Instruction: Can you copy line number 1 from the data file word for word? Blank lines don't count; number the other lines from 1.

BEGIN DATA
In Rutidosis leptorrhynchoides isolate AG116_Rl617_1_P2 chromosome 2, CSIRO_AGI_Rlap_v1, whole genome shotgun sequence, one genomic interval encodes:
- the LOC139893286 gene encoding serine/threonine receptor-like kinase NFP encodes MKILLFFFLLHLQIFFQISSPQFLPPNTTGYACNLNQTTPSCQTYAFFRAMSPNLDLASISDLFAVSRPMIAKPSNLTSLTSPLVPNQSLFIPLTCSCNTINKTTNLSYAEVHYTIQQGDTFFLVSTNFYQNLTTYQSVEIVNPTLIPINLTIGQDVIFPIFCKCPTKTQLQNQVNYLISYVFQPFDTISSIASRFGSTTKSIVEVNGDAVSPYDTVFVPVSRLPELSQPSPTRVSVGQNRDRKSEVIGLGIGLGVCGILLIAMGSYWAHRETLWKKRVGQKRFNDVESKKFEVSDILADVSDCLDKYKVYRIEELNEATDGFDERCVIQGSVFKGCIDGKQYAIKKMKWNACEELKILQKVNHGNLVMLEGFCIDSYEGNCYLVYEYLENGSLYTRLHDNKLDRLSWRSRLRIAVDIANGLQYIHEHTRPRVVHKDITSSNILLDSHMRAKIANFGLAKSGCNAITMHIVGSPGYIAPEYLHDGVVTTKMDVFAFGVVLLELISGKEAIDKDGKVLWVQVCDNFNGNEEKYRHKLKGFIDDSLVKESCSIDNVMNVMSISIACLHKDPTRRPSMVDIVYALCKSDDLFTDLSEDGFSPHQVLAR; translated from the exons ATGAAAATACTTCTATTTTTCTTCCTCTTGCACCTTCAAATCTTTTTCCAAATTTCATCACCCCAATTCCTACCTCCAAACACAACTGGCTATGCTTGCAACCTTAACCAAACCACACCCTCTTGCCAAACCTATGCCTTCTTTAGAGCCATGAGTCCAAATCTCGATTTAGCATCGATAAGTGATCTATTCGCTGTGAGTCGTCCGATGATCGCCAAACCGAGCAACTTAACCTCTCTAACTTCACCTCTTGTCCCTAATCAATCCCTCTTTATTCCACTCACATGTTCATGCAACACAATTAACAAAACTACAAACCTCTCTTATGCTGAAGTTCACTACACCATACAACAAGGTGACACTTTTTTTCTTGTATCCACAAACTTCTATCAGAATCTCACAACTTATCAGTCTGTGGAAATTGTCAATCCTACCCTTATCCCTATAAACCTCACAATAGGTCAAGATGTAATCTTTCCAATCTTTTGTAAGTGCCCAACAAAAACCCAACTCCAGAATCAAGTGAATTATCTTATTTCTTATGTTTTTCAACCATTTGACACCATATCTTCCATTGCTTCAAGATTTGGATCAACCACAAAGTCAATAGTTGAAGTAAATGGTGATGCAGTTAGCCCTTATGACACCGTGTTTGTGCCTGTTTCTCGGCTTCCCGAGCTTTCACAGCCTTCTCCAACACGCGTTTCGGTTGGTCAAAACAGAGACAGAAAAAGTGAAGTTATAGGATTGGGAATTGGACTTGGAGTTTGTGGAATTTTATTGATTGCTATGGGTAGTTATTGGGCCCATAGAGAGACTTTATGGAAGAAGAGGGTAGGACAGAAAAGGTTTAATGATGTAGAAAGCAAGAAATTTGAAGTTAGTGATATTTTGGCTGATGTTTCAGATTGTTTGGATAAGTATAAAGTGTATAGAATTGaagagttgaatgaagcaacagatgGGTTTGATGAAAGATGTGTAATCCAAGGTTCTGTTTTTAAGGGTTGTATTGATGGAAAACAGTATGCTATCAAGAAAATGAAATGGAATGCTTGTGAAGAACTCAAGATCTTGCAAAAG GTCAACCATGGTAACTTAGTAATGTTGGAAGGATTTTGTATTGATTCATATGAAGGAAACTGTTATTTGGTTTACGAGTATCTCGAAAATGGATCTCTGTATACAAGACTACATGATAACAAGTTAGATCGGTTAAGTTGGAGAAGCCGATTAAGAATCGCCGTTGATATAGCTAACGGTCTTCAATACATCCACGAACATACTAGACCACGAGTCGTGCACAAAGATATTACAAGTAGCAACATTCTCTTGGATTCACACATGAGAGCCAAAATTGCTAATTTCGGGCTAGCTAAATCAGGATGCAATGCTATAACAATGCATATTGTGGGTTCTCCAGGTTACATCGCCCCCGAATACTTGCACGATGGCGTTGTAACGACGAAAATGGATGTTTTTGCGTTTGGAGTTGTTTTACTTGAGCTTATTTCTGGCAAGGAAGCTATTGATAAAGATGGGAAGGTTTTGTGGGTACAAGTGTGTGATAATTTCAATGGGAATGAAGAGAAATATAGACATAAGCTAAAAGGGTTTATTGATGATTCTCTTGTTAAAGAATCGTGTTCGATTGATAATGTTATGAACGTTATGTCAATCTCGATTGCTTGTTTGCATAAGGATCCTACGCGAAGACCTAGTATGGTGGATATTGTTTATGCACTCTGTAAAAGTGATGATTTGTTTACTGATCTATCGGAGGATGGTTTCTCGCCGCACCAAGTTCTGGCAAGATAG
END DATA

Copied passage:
In Rutidosis leptorrhynchoides isolate AG116_Rl617_1_P2 chromosome 2, CSIRO_AGI_Rlap_v1, whole genome shotgun sequence, one genomic interval encodes: